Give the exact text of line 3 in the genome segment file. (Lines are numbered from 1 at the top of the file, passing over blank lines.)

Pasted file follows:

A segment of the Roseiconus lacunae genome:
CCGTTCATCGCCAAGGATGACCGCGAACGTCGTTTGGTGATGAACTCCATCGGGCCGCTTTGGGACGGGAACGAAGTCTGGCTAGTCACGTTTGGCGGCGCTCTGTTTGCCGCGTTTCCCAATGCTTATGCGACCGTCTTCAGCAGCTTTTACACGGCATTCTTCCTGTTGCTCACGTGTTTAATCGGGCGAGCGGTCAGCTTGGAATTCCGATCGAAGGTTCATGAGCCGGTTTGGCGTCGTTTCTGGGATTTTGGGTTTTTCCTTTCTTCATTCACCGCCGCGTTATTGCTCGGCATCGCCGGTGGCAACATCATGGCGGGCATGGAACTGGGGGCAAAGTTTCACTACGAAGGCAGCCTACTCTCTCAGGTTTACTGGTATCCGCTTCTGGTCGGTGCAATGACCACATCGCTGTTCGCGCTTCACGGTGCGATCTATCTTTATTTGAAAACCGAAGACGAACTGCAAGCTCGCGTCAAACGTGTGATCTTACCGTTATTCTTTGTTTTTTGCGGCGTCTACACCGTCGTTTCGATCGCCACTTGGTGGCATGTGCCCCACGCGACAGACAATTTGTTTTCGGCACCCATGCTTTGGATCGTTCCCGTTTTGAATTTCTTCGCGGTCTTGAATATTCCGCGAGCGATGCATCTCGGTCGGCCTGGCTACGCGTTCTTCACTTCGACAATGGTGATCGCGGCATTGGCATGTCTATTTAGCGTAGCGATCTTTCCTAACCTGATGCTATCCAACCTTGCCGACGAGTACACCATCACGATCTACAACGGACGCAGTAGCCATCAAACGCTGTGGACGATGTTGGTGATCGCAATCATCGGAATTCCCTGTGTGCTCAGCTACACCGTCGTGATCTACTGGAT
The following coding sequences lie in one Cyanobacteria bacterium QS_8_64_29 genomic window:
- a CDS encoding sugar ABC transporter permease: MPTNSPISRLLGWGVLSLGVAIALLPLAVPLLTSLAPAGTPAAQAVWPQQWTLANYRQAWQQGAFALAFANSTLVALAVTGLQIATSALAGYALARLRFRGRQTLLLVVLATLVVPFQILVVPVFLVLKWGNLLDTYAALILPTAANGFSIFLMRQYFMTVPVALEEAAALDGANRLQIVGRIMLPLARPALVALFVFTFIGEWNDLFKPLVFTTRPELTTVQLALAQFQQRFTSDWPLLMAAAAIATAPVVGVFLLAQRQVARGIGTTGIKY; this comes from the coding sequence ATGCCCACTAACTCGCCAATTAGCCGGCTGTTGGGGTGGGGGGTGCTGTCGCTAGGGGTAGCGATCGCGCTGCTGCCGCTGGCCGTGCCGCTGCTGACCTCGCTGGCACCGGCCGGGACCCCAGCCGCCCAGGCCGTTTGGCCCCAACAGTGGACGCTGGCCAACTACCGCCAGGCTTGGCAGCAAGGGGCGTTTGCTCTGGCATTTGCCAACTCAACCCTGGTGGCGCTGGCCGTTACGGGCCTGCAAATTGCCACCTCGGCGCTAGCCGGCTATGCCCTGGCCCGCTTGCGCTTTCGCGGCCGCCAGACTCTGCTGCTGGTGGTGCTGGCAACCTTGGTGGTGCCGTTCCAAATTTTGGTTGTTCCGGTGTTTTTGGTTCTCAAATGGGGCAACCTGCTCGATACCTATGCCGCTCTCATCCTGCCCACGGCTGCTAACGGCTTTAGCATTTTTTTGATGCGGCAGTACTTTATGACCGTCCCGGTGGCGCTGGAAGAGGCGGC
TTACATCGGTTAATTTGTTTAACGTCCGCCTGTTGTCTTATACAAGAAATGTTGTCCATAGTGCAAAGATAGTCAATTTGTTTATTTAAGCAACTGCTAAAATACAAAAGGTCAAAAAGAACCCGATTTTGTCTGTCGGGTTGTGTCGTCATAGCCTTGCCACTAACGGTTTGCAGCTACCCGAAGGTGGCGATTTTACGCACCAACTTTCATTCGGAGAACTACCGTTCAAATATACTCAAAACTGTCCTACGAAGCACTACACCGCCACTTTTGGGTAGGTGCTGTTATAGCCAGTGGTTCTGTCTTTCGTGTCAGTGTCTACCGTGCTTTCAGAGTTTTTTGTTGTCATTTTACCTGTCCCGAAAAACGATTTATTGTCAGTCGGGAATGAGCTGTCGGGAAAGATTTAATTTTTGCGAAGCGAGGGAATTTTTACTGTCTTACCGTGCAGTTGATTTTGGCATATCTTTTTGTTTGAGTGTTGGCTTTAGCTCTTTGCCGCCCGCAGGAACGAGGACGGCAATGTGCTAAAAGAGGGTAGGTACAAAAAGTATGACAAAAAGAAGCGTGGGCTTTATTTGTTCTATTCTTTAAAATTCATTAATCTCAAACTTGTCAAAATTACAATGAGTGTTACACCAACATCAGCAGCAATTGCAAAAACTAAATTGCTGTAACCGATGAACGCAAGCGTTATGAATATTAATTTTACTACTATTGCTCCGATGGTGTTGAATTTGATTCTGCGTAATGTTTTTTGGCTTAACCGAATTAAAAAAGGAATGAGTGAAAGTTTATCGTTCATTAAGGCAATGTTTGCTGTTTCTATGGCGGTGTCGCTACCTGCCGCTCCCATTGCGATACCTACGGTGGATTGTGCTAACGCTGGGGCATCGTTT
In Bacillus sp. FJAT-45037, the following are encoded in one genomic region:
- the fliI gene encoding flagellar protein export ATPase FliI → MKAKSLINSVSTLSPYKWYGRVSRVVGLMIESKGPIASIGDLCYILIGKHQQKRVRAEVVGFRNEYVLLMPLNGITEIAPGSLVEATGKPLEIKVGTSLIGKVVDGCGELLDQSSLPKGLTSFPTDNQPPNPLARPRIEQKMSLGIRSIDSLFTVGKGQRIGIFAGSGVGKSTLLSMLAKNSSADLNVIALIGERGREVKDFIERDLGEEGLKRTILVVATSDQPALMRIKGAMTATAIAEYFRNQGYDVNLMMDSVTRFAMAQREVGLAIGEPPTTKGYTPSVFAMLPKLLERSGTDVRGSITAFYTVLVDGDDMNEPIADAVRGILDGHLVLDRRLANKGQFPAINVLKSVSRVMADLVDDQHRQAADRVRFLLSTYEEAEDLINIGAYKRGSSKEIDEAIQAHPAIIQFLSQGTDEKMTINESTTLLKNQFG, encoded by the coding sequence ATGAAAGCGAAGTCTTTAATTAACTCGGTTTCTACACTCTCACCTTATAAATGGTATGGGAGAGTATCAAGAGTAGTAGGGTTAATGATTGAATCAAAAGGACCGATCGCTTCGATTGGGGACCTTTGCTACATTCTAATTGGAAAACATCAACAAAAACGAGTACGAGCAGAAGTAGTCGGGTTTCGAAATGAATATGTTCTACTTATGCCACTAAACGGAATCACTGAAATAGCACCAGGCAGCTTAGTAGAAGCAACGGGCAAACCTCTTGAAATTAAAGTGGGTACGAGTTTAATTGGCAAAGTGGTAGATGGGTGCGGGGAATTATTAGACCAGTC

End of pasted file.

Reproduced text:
The following coding sequences lie in one Cyanobacteria bacterium QS_8_64_29 genomic window: